We learn about the growing popularity of medical tourism and find out what impact it's having on destination countries. A Mies van der Rohe building gets a face-lift. Kathleen Wright tells us about her company, Collaborative Group.
For Global Activism, Mary Dailey Brown introduces us to her organization, SowHope. The non-profit focuses on helping impoverished women around the world by funding projects that "promote wellness, education and economic opportunities."
During her summer and winter breaks as a second grade teacher at the John Middleton Elementary School in Skokie, Shelley Nizynski Reese, travels to Ghana to use her teaching and sign language skills to educate orphans. For Global Activsm, we hear from Shelley and Skokie teacher, Jennifer Ciok from Oliver McCracken Middle School. Jen was so inspired by Shelley's work that shepartnered her group, Aiding Children Together (A.C.T.) with Shelley.
David Levine wants to “solarize Ghana.” Later this summer volunteers with his organization, Volunteers for International Development and Aid (VIDA), will road trip across Ghana on a 40-foot revamped school bus (SolBus) that will serve as a “mobile solar workshop.” They will install solar power in schools and clinics that might not otherwise have access to electricity. Levine joins us to explain.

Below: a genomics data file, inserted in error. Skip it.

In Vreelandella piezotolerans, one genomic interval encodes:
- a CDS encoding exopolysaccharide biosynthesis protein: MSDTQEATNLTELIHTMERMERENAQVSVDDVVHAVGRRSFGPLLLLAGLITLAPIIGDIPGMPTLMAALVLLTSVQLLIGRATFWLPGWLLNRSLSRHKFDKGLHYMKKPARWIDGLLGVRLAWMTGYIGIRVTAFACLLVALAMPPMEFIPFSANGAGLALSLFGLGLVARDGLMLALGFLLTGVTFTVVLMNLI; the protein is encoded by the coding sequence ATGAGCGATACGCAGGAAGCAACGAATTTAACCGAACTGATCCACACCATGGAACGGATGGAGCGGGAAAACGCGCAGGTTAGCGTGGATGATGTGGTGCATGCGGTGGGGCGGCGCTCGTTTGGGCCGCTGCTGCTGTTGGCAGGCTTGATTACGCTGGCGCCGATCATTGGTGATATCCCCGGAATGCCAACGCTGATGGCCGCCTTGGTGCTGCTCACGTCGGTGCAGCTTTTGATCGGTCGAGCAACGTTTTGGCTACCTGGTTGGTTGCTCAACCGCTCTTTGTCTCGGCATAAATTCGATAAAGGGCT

Snow Leopards are endangered, with an estimated population between 4,500-6,000. Today for Global Activism, we talk with people who decided to spread awareness and fundraise for the cat. We’ll also get a lesson on Snow Leopards from Brad Rutherford of the Snow Leopard Trust.
How comfortable are certain Indian tribal communities with talking about family planning in public settings? Sarah Cole Kammerer set out to answer this as part of a Fulbright Scholarship. For Global Activism, Kammerer discuss the family planning priorities of tribal communities in Jharkhand, India.